Database Sharding Pattern

Software architecture

This advanced pattern focuses on horizontally scaling data through sharding.
To shard a database is to start with a single database and then divvy up its data across two or more databases (shards). Each shard has the same database schema as the original database. Most data is distributed such that each row appears in exactly one shard. The combined data from all shards is the same as the data from the original database.
The collection of shards is a single logical database, even though there are now multiple physical databases involved.

The Database Sharding Pattern is effective in dealing with the following challenges:
Application database query volume exceeds the query capability of a single database node resulting in unacceptable response times or timeouts
Application database update volume exceeds the transactional capability of a single database node resulting in unacceptable response times or timeouts
Application database network bandwidth needs exceed the bandwidth available to a single database node resulting in unacceptable response times or timeouts
Application database storage requirements exceed the capacity of a single database node
This article assumes sharding is done with a database service that offers integrated sharding support. Without integrated sharding support, sharding happens entirely in the application layer, which is substantially more complex.
Cloud Significance
Historically, sharding has not been a popular pattern because sharding logic was usually custom-built as part of the application. The result was a significant increase in cost and complexity, both in database administration and in the application logic that interacts with the database. Cloud platforms significantly mask this complexity.
Integrated database sharding support is available with some cloud database services, in both relational and NoSQL varieties.
Integrated sharding support pushes complexity down the stack: out of the application code and into the database service.
Any database running on a single node is ultimately limited. Capacity limits are lower in the cloud than they are with customer-owned high-end hardware. Therefore, limits in the cloud will be reached sooner, requiring that database sharding occur sooner. This may lead to an increase in sharding popularity for cloud-native applications.

Scalability, User Experience

Traditional (non-sharded) databases are deployed to a single database server node. Any database running on a single node is limited by the capacity of that node. Contention for resources such as CPU, memory, disk speed, data size, and network bandwidth can impair the database’s ability to handle database activity; excessive contention may overwhelm the database. This limited capacity is exacerbated with cloud database services because the database is running on commodity hardware and the database server is multitenant.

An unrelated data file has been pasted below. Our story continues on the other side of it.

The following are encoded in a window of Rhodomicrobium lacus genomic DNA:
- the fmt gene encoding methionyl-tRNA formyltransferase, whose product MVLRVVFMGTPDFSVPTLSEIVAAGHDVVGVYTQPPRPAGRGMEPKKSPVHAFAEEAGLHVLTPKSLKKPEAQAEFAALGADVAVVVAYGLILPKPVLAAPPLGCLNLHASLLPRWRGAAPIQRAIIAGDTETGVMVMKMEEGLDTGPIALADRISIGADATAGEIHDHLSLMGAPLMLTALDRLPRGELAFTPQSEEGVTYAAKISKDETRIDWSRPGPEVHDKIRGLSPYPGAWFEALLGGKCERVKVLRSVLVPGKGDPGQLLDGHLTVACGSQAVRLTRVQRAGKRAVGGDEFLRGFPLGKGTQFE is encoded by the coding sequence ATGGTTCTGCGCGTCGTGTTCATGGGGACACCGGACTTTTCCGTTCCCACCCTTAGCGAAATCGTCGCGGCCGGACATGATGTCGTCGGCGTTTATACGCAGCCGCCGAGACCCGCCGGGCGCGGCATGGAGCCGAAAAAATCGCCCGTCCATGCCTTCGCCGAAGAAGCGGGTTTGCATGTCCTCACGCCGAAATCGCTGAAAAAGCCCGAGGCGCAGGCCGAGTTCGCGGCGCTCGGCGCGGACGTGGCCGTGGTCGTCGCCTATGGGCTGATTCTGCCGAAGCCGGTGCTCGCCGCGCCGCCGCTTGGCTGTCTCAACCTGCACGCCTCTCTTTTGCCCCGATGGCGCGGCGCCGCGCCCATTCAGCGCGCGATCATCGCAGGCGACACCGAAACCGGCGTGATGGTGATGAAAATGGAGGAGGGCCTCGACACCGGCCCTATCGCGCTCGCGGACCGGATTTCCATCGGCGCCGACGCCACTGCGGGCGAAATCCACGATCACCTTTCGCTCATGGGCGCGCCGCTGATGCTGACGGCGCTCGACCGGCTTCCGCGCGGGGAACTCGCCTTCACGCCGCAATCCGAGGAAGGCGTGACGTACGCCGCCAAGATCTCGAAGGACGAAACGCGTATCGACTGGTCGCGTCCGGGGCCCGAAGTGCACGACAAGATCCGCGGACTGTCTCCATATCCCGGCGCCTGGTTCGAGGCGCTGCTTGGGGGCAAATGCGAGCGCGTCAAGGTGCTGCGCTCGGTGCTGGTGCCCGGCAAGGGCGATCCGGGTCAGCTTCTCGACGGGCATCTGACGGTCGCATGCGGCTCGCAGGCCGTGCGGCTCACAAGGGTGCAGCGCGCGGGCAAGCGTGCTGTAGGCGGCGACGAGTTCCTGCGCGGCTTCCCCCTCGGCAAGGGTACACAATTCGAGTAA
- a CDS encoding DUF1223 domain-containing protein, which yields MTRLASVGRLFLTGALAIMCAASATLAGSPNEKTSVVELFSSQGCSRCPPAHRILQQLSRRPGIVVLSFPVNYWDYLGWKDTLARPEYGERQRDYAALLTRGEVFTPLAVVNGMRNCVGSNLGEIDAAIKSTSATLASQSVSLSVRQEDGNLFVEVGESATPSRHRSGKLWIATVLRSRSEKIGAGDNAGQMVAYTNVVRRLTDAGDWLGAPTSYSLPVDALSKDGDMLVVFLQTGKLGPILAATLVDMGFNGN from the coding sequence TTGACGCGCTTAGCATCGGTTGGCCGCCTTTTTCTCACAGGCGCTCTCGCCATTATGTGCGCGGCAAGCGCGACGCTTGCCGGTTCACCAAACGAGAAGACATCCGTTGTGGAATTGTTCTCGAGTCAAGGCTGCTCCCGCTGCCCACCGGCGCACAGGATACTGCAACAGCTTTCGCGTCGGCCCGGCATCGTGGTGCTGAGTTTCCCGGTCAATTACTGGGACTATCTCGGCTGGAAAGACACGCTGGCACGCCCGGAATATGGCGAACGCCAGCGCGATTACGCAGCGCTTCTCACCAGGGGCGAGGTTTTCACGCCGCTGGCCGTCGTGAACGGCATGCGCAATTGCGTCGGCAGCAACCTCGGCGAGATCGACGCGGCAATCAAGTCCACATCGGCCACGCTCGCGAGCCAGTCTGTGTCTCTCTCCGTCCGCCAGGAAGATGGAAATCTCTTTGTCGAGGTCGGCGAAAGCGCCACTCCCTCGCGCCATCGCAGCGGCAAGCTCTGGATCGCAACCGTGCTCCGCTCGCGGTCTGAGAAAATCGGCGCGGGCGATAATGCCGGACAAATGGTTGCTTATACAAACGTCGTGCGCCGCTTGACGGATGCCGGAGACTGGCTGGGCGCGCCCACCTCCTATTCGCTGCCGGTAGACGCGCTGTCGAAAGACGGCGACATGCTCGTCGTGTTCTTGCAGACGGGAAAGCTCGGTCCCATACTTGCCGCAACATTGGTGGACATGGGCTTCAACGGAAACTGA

There are many potential approaches for scaling an application database when a single node is no longer sufficient. Some examples include: distributing query load to slave nodes, splitting into multiple databases according to the type of data, and vertically scaling the database server. To handle query load (but not write/update), slave nodes are replicated from a master database; slave nodes are read-only and are typically eventually consistent. Another option is splitting into multiple databases according to the type of data, such as inventory data in one database and employee data in another. In the cloud, vertically scaling the database is possible if you are willing to manage your own database server—a painful tradeoff—while still constrained by maximum available virtual machine size. The cloud-native option is database sharding.
The Database Sharding Pattern is a horizontal scaling approach that overcomes the capacity limits of a single database node by distributing the database across multiple database nodes. Each node contains a subset of the data and is known as a shard. Collectively, the data in all the shards represents a complete logical database. In a database service with integrated sharding, the collection of shards appears to applications as a single database with a single database connection string. This abstraction is a great boon to simplifying the programming model for applications. However, as we shall see, there are also limitations.
Sharding is a horizontal scaling strategy in which resources from each shard (or node) contribute to the overall capacity of the sharded database. Database shards are said to implement a shared nothing architecture that simply means that nodes do not share with other nodes; they do not share disk, memory, or other resources.
For the approach to be efficient, common business operations must be satisfied by interacting with a single shard at a time. Cross-shard transactions are not supported.
Basically, shards do not reference other shards. Each shard is autonomous.

In the most straightforward model as shown in Figure 7-1, all shards have the same database schema as the original database, so they are structurally identical, and the database rows are divvied up across the shards. The exact manner in which these rows are divvied up is critical if sharding is to provide the desired benefits.